A successful pregnancy requires that the maternal immune system is instructed to a state of tolerance to avoid rejection of the semiallogeneic fetal-placental unit. Although increasing evidence supports that decidual (uterine) macrophages and regulatory T cells (Tregs) are key regulators of fetal tolerance, it is not known how these tolerogenic leukocytes are induced. In this article, we show that the human fetal placenta itself, mainly through trophoblast cells, is able to induce homeostatic M2 macrophages and Tregs. Placental-derived M-CSF and IL-10 induced macrophages that shared the CD14(+)CD163(+)CD206(+)CD209(+) phenotype of decidual macrophages and produced IL-10 and CCL18 but not IL-12 or IL-23. Placental tissue also induced the expansion of CD25(high)CD127(low)Foxp3(+) Tregs in parallel with increased IL-10 production, whereas production of IFN-gamma (Th1), IL-13 (Th2), and IL-17 (Th17) was not induced. Tregs expressed the suppressive markers CTLA-4 and CD39, were functionally suppressive, and were induced, in part, by IL-10, TGF-beta, and TRAIL. Placental-derived factors also limited excessive Th cell activation, as shown by decreased HLA-DR expression and reduced secretion of Th1-, Th2-, and Th17-associated cytokines. Thus, our data indicate that the fetal placenta has a central role in promoting the homeostatic environment necessary for successful pregnancy. These findings have implications for immune-mediated pregnancy complications, as well as for our general understanding of tissue-induced tolerance.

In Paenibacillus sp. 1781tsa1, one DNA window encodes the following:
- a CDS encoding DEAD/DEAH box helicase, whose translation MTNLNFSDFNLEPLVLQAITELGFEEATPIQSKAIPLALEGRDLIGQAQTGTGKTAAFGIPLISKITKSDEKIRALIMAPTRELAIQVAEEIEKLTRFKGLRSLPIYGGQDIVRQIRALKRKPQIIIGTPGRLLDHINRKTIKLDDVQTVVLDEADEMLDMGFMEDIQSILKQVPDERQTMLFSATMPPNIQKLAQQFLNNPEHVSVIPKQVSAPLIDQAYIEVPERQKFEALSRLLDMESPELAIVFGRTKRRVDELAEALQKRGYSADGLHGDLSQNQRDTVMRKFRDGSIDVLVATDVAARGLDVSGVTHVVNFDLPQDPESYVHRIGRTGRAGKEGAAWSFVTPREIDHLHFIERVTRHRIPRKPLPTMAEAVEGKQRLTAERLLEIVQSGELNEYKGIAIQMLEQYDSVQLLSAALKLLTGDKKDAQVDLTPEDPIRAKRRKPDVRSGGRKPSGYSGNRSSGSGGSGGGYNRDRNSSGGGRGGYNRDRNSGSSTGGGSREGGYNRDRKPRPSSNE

• 74.
    Söderberg (Appelgren), Daniel
    Linköping University, Department of Medical and Health Sciences, Division of Drug Research. Linköping University, Faculty of Medicine and Health Sciences.
    The Contribution of Innate Immunity to the Pathogenesis of ANCA-associated Vasculitis2016Doctoral thesis, comprehensive summary (Other academic)
    Abstract [en]